4. A drainage pouch comprising a bag having relatively flat sidewalls, a first opening in one of said sidewalls adjacent one end adapted to be applied to end surround the stoma of a bedridden patient, said sidewalls being joined together at their edges to define a relatively large main chamber and a relatively narrow communicating neck portion chamber, said neck portion chamber defining a second opening at its distal end adapted to be connected to a drainage conduit, and stiffly flexible tube means projecting from said second opening within and through said neck portion and terminating in said main chamber, said tube means having at least one aperture for freely passing drainage from said main chamber through said tube means, said tube means being relatively rigid in comparison to said bag.

5. A drainage pouch according to claim 4, wherein a valve is provided at said second opening.

6. A drainage pouch according to claim 4, wherein the sidewall of said tube means is provided with at least one aperture.

7. A drainage assembly for a ureterostomy or ileal bladder patient, comprising a bag having relatively flat sidewalls defining a main chamber, a first opening adjacent one end in one of said sidewalls adapted to be applied to and surround the stoma of the patient, the other end of said bag having a narrowed, hollow neck portion which defines a second opening at its distal end, a drainage conduit connected at one end to said second opening and connected at its other end to a drainage reservoir, and tube means projecting from said second opening within and through said neck portion and terminating beyond said neck portion in said main chamber, said tube means including at least one aperture for freely passing drainage from said main chamber through said tube means into said drainage conduit, said tube means being relatively rigid compared to said bag.

8. A drainage assembly for ureterostomy or ileal bladder patients, comprising a bag having relatively flat sidewalls, a first opening adjacent one end in one of said sidewalls adapted to be applied to and surround the stoma of the patient, said bag comprising side faces joined togther at their edges to define a relatively large main chamber and a relatively narrow communicating neck portion chamber, said neck portion chamber defining a second opening at its distal end, a drainage conduit connected at one end to said second opening connected at its other end to a drainage reservoir, and stiffly flexible tube means projecting from said second opening within and through said neck portion and terminating in said main chamber, said tube means having at least one aperture for freely passing drainage from said main chamber through said tube means into said drainage conduit, said tube means being relatively rigid in comparison to said bag.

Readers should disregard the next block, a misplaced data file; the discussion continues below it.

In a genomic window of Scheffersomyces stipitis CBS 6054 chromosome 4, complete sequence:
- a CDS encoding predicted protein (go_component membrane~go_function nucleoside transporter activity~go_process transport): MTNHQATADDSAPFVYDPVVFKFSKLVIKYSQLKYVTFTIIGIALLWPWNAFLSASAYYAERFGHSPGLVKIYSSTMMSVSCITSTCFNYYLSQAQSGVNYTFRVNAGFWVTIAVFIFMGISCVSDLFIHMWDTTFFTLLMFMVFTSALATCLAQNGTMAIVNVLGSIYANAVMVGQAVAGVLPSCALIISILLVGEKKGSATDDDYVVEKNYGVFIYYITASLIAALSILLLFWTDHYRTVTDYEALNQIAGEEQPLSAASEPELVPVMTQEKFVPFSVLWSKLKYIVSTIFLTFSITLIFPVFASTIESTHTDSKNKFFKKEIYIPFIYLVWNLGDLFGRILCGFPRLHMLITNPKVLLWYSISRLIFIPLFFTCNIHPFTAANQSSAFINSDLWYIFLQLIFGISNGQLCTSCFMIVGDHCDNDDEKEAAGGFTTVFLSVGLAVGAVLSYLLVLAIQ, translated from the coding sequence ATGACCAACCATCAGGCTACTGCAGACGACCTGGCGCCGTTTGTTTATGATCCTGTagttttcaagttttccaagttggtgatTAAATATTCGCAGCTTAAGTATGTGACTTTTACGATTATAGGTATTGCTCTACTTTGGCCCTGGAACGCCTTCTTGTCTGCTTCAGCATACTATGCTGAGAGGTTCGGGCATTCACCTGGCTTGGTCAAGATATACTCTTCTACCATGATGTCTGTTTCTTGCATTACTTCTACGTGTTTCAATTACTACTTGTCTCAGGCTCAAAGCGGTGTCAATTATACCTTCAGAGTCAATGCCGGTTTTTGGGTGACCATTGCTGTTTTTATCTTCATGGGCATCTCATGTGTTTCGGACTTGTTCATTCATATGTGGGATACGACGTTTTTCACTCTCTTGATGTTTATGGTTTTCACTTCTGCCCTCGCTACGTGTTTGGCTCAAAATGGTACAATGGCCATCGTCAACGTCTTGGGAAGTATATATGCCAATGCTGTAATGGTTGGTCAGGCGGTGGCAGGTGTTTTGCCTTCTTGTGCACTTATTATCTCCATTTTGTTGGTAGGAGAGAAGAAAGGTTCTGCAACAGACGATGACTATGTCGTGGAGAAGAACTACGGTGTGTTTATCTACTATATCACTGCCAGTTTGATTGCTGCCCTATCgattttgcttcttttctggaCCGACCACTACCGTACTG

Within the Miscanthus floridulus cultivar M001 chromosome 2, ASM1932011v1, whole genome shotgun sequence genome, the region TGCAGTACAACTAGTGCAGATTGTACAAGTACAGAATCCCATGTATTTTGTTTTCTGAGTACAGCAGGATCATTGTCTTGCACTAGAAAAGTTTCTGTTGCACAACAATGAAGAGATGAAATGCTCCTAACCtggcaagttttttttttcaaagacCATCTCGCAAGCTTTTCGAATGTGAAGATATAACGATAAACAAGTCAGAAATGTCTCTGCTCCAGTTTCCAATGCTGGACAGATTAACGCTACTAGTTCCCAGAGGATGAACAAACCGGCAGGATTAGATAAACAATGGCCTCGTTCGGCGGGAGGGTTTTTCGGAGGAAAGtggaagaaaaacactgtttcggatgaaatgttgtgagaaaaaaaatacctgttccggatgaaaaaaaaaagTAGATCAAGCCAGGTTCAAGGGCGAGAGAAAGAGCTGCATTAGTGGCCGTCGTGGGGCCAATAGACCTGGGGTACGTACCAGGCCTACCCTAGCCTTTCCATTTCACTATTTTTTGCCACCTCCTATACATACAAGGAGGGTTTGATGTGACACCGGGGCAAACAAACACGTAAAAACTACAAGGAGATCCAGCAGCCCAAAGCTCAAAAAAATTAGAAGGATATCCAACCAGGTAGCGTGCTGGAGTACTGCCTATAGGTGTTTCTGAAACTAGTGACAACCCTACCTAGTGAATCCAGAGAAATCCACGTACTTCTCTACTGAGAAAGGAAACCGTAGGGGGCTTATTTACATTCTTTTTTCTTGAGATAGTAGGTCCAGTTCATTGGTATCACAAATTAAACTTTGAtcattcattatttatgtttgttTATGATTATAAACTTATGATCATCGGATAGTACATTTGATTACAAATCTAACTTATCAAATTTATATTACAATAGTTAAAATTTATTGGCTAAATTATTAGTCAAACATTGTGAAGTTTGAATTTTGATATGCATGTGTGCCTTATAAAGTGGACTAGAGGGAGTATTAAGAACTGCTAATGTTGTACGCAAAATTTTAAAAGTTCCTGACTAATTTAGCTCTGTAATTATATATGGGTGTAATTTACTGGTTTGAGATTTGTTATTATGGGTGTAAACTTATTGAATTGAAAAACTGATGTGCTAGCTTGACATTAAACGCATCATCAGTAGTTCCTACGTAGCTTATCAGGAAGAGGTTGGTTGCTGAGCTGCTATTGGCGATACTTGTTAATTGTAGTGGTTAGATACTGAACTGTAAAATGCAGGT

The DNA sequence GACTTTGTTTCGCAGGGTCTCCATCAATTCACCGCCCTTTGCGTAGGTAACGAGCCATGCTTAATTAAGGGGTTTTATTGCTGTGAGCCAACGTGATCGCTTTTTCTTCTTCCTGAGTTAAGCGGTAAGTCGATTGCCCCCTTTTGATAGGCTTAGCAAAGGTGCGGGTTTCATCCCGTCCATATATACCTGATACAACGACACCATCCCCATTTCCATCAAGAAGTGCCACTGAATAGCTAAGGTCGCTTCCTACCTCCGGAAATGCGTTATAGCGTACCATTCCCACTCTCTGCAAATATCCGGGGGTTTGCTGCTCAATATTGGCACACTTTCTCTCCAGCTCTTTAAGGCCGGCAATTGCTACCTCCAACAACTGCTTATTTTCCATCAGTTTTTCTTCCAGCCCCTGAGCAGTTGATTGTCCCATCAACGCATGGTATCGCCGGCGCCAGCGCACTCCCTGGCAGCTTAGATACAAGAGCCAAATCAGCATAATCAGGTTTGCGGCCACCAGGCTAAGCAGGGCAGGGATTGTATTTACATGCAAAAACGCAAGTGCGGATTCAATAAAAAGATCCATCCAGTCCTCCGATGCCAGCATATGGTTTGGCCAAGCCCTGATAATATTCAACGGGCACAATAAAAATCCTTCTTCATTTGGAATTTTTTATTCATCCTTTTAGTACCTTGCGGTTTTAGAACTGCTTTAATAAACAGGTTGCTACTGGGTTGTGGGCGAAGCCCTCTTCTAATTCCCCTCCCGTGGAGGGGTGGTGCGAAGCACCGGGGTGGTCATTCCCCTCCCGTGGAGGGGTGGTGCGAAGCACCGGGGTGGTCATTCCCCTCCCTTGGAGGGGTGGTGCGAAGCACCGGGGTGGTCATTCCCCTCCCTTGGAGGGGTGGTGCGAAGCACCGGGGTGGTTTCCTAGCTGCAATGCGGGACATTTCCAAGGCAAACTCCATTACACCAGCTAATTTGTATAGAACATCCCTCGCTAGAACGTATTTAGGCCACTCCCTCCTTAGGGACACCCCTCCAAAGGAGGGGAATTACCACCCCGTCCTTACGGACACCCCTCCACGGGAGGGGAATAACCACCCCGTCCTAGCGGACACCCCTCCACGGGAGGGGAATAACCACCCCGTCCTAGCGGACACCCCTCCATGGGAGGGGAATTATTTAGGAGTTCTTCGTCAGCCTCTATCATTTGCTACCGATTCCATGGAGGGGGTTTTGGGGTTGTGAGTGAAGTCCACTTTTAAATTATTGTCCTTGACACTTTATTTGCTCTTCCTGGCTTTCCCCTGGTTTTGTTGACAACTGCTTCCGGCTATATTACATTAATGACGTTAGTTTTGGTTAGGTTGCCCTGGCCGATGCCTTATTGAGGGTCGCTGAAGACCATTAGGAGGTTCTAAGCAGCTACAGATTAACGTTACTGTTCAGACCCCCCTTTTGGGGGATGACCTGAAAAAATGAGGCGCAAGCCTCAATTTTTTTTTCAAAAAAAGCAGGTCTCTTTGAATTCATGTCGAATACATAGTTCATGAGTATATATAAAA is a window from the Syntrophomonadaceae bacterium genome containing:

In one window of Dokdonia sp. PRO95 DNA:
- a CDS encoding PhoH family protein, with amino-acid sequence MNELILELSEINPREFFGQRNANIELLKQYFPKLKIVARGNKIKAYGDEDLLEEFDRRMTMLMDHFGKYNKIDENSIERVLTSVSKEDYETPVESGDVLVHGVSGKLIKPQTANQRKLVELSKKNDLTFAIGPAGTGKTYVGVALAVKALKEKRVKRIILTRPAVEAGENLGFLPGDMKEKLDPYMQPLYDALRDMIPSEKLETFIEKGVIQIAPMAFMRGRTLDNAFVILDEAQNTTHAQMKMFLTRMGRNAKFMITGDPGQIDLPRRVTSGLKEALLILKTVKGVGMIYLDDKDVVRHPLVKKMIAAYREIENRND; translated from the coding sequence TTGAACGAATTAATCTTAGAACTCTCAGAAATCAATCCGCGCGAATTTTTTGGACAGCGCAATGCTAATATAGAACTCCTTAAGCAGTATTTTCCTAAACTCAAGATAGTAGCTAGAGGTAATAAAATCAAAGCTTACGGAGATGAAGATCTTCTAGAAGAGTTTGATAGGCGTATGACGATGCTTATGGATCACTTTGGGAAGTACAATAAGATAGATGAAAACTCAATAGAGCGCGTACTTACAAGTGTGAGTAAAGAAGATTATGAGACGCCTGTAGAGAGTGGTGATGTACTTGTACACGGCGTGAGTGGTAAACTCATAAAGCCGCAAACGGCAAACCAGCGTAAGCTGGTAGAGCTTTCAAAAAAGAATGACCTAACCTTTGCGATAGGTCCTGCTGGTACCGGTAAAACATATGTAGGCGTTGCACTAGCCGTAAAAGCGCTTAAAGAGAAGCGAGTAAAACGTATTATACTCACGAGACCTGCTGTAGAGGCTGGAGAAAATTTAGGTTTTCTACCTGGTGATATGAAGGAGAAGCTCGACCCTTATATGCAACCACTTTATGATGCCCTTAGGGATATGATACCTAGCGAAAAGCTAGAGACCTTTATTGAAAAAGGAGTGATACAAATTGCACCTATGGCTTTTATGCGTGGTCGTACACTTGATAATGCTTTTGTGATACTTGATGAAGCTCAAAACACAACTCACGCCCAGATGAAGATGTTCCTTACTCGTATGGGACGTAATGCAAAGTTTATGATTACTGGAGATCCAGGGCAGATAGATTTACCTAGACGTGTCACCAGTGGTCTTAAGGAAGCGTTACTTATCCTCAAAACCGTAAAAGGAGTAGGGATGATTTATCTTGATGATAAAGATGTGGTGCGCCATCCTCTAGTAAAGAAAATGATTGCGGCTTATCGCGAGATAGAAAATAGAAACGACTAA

Patent Citations
Cited PatentFiling datePublication dateApplicantTitle
US2133130 *Dec 11, 1936Oct 11, 1938Buchstein FerdinandSupra-pubic drain appliance
US2704544 *Oct 5, 1949Mar 22, 1955 Venoclysis equipment
US2759477 *Jul 13, 1953Aug 21, 1956Mains Charles VGenito-urinary appliances
US3532092 *Apr 23, 1968Oct 6, 1970Rodgers Charles EUrinary appliance
US3651810 *Nov 7, 1969Mar 28, 1972Eric Ormerod LtdIncontinence device
Referenced by
Citing PatentFiling datePublication dateApplicantTitle
US4078567 *Mar 3, 1976Mar 14, 1978Marlen Manufacturing And Development Co.Ileostomy pouch and mounting arrangement therefor
US4106507 *Aug 30, 1976Aug 15, 1978Kellermeyer Janet RBlockage prevention device for body fluid collection systems
US4319573 *Feb 22, 1980Mar 16, 1982Whitlock Norris WPersonal liquid removal system
US4417573 *Jul 2, 1981Nov 29, 1983Bear Medical Systems, Inc.Patient adaptor for medical ventilator
US4772278 *May 1, 1987Sep 20, 1988Matthews Hugoe RMedico-surgical drainage containers
US4964856 *Nov 24, 1989Oct 23, 1990E. R. Squibb & Sons, Inc.Securing an outlet pipe or tap to a liquid-containing bag
US6132408 *Jun 17, 1998Oct 17, 2000Lutz; Vivian M.Drainage system for urostomy bag
US6582410 *Jun 9, 2000Jun 24, 2003Will RutmanOstomy drainage apparatus
US6626877 *Mar 28, 2001Sep 30, 2003Bemis Manufacturing CompanyMedical suction apparatus and methods for draining same
US6672477Jan 11, 2002Jan 6, 2004Bemis Manufacturing CompanyMethod and apparatus for disposing of bodily fluids from a container
US6673055Apr 4, 2002Jan 6, 2004Bemis Manufacturing CompanyWith automatic cleaning and draining
US7115115Dec 23, 2003Oct 3, 2006Bemis Manufacturing CompanyMedical suction system
US7585292Apr 29, 2004Sep 8, 2009Bemis Manufacturing CompanyMedical suction apparatus and draining of same
US7674248Jan 7, 2004Mar 9, 2010Bemis Manufacturing CompanyMedical suction apparatus and methods for draining same
US8167857 *Dec 22, 2008May 1, 2012Margarita JamesOstomy suction system
US8317763 *Feb 9, 2010Nov 27, 2012Larry TapiaSafety cap for an ostomy bag
US20110196322 *Feb 9, 2010Aug 11, 2011Larry TapiaSafety cap for an ostomy bag
DE3715486A1 *May 9, 1987Nov 19, 1987Smiths Industries PlcMedizinisch-chirurgischer drainagebehaelter
Classifications
U.S. Classification604/335
International ClassificationA61F5/44
Cooperative ClassificationA61F5/4405
European ClassificationA61F5/44E2